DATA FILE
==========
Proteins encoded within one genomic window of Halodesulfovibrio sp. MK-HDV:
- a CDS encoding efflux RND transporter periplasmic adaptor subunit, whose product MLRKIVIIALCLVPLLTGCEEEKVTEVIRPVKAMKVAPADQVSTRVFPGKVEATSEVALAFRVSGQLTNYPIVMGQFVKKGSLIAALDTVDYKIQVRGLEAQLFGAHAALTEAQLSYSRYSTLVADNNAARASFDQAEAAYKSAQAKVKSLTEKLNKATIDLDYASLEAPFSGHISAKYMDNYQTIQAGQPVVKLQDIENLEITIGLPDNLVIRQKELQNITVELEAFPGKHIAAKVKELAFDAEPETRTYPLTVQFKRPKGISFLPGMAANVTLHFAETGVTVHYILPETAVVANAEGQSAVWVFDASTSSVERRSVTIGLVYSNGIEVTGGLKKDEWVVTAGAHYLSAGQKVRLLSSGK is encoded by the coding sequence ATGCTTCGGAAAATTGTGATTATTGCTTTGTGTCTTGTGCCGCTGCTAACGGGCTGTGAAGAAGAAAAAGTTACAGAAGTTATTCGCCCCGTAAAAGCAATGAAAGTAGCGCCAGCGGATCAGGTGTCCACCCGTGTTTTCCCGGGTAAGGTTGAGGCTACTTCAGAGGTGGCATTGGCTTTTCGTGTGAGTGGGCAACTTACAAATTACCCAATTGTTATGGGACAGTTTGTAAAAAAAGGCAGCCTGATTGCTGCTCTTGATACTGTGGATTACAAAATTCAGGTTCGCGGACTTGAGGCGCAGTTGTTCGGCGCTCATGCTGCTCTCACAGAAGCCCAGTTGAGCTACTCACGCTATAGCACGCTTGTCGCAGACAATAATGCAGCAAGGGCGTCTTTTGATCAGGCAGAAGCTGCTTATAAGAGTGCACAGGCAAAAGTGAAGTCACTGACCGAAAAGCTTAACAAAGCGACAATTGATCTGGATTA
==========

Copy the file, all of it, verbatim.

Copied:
Proteins encoded within one genomic window of Halodesulfovibrio sp. MK-HDV:
- a CDS encoding efflux RND transporter periplasmic adaptor subunit, whose product MLRKIVIIALCLVPLLTGCEEEKVTEVIRPVKAMKVAPADQVSTRVFPGKVEATSEVALAFRVSGQLTNYPIVMGQFVKKGSLIAALDTVDYKIQVRGLEAQLFGAHAALTEAQLSYSRYSTLVADNNAARASFDQAEAAYKSAQAKVKSLTEKLNKATIDLDYASLEAPFSGHISAKYMDNYQTIQAGQPVVKLQDIENLEITIGLPDNLVIRQKELQNITVELEAFPGKHIAAKVKELAFDAEPETRTYPLTVQFKRPKGISFLPGMAANVTLHFAETGVTVHYILPETAVVANAEGQSAVWVFDASTSSVERRSVTIGLVYSNGIEVTGGLKKDEWVVTAGAHYLSAGQKVRLLSSGK is encoded by the coding sequence ATGCTTCGGAAAATTGTGATTATTGCTTTGTGTCTTGTGCCGCTGCTAACGGGCTGTGAAGAAGAAAAAGTTACAGAAGTTATTCGCCCCGTAAAAGCAATGAAAGTAGCGCCAGCGGATCAGGTGTCCACCCGTGTTTTCCCGGGTAAGGTTGAGGCTACTTCAGAGGTGGCATTGGCTTTTCGTGTGAGTGGGCAACTTACAAATTACCCAATTGTTATGGGACAGTTTGTAAAAAAAGGCAGCCTGATTGCTGCTCTTGATACTGTGGATTACAAAATTCAGGTTCGCGGACTTGAGGCGCAGTTGTTCGGCGCTCATGCTGCTCTCACAGAAGCCCAGTTGAGCTACTCACGCTATAGCACGCTTGTCGCAGACAATAATGCAGCAAGGGCGTCTTTTGATCAGGCAGAAGCTGCTTATAAGAGTGCACAGGCAAAAGTGAAGTCACTGACCGAAAAGCTTAACAAAGCGACAATTGATCTGGATTA